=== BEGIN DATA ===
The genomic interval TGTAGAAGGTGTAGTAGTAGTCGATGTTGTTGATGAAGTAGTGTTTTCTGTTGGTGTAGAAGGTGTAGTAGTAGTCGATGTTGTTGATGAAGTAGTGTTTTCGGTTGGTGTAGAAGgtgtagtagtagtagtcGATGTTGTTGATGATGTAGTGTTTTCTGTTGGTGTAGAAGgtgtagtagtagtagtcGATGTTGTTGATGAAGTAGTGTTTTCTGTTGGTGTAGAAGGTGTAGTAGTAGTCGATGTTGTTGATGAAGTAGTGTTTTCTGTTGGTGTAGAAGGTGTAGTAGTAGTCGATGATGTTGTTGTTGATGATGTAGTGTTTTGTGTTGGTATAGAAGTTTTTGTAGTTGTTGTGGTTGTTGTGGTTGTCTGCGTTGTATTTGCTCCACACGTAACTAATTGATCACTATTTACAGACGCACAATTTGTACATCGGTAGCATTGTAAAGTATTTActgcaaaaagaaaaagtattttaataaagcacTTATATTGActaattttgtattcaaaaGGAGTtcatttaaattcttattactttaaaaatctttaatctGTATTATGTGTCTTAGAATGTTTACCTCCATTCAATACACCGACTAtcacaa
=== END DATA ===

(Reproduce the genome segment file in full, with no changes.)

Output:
The genomic interval TGTAGAAGGTGTAGTAGTAGTCGATGTTGTTGATGAAGTAGTGTTTTCTGTTGGTGTAGAAGGTGTAGTAGTAGTCGATGTTGTTGATGAAGTAGTGTTTTCGGTTGGTGTAGAAGgtgtagtagtagtagtcGATGTTGTTGATGATGTAGTGTTTTCTGTTGGTGTAGAAGgtgtagtagtagtagtcGATGTTGTTGATGAAGTAGTGTTTTCTGTTGGTGTAGAAGGTGTAGTAGTAGTCGATGTTGTTGATGAAGTAGTGTTTTCTGTTGGTGTAGAAGGTGTAGTAGTAGTCGATGATGTTGTTGTTGATGATGTAGTGTTTTGTGTTGGTATAGAAGTTTTTGTAGTTGTTGTGGTTGTTGTGGTTGTCTGCGTTGTATTTGCTCCACACGTAACTAATTGATCACTATTTACAGACGCACAATTTGTACATCGGTAGCATTGTAAAGTATTTActgcaaaaagaaaaagtattttaataaagcacTTATATTGActaattttgtattcaaaaGGAGTtcatttaaattcttattactttaaaaatctttaatctGTATTATGTGTCTTAGAATGTTTACCTCCATTCAATACACCGACTAtcacaa